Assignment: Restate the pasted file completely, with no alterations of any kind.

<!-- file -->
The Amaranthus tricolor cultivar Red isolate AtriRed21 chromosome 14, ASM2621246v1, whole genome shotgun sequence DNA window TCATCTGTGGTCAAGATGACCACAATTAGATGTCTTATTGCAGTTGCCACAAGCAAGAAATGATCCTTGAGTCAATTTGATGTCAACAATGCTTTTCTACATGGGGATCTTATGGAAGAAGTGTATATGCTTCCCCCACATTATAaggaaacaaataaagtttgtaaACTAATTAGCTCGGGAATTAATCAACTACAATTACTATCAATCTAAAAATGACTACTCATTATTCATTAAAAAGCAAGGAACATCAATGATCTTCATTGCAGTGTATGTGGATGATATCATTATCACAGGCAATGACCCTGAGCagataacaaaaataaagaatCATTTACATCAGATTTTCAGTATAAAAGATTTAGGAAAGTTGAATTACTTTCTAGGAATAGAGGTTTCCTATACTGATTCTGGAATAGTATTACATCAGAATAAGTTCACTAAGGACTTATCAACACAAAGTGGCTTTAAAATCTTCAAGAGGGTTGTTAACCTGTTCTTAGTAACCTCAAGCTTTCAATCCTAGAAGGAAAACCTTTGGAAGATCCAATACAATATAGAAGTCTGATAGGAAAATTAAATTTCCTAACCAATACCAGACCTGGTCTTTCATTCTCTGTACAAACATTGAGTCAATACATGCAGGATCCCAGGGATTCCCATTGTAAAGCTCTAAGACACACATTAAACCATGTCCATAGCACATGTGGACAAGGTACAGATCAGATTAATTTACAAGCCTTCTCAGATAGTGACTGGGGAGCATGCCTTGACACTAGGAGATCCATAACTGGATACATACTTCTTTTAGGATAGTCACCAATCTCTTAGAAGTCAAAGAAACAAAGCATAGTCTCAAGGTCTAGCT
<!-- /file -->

The Amaranthus tricolor cultivar Red isolate AtriRed21 chromosome 14, ASM2621246v1, whole genome shotgun sequence DNA window TCATCTGTGGTCAAGATGACCACAATTAGATGTCTTATTGCAGTTGCCACAAGCAAGAAATGATCCTTGAGTCAATTTGATGTCAACAATGCTTTTCTACATGGGGATCTTATGGAAGAAGTGTATATGCTTCCCCCACATTATAaggaaacaaataaagtttgtaaACTAATTAGCTCGGGAATTAATCAACTACAATTACTATCAATCTAAAAATGACTACTCATTATTCATTAAAAAGCAAGGAACATCAATGATCTTCATTGCAGTGTATGTGGATGATATCATTATCACAGGCAATGACCCTGAGCagataacaaaaataaagaatCATTTACATCAGATTTTCAGTATAAAAGATTTAGGAAAGTTGAATTACTTTCTAGGAATAGAGGTTTCCTATACTGATTCTGGAATAGTATTACATCAGAATAAGTTCACTAAGGACTTATCAACACAAAGTGGCTTTAAAATCTTCAAGAGGGTTGTTAACCTGTTCTTAGTAACCTCAAGCTTTCAATCCTAGAAGGAAAACCTTTGGAAGATCCAATACAATATAGAAGTCTGATAGGAAAATTAAATTTCCTAACCAATACCAGACCTGGTCTTTCATTCTCTGTACAAACATTGAGTCAATACATGCAGGATCCCAGGGATTCCCATTGTAAAGCTCTAAGACACACATTAAACCATGTCCATAGCACATGTGGACAAGGTACAGATCAGATTAATTTACAAGCCTTCTCAGATAGTGACTGGGGAGCATGCCTTGACACTAGGAGATCCATAACTGGATACATACTTCTTTTAGGATAGTCACCAATCTCTTAGAAGTCAAAGAAACAAAGCATAGTCTCAAGGTCTAGCT